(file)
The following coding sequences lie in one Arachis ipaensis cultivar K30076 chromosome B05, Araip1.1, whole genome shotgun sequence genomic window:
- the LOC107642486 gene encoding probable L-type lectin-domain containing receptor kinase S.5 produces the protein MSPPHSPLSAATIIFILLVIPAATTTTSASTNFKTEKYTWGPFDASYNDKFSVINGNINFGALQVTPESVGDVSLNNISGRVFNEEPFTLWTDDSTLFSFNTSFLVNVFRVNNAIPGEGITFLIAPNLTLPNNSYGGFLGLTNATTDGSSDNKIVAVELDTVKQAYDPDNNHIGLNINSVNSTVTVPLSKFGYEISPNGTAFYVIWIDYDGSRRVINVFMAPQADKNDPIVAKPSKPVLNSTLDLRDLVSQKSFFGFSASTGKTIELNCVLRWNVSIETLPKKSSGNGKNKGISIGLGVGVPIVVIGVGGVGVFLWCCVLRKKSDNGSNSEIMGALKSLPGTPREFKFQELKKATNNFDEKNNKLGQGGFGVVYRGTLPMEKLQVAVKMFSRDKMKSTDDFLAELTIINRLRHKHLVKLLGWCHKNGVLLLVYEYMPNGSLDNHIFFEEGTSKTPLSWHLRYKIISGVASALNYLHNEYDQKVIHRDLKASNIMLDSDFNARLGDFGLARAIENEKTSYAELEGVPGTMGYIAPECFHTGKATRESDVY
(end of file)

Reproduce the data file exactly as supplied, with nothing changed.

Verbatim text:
The following coding sequences lie in one Arachis ipaensis cultivar K30076 chromosome B05, Araip1.1, whole genome shotgun sequence genomic window:
- the LOC107642486 gene encoding probable L-type lectin-domain containing receptor kinase S.5 produces the protein MSPPHSPLSAATIIFILLVIPAATTTTSASTNFKTEKYTWGPFDASYNDKFSVINGNINFGALQVTPESVGDVSLNNISGRVFNEEPFTLWTDDSTLFSFNTSFLVNVFRVNNAIPGEGITFLIAPNLTLPNNSYGGFLGLTNATTDGSSDNKIVAVELDTVKQAYDPDNNHIGLNINSVNSTVTVPLSKFGYEISPNGTAFYVIWIDYDGSRRVINVFMAPQADKNDPIVAKPSKPVLNSTLDLRDLVSQKSFFGFSASTGKTIELNCVLRWNVSIETLPKKSSGNGKNKGISIGLGVGVPIVVIGVGGVGVFLWCCVLRKKSDNGSNSEIMGALKSLPGTPREFKFQELKKATNNFDEKNNKLGQGGFGVVYRGTLPMEKLQVAVKMFSRDKMKSTDDFLAELTIINRLRHKHLVKLLGWCHKNGVLLLVYEYMPNGSLDNHIFFEEGTSKTPLSWHLRYKIISGVASALNYLHNEYDQKVIHRDLKASNIMLDSDFNARLGDFGLARAIENEKTSYAELEGVPGTMGYIAPECFHTGKATRESDVY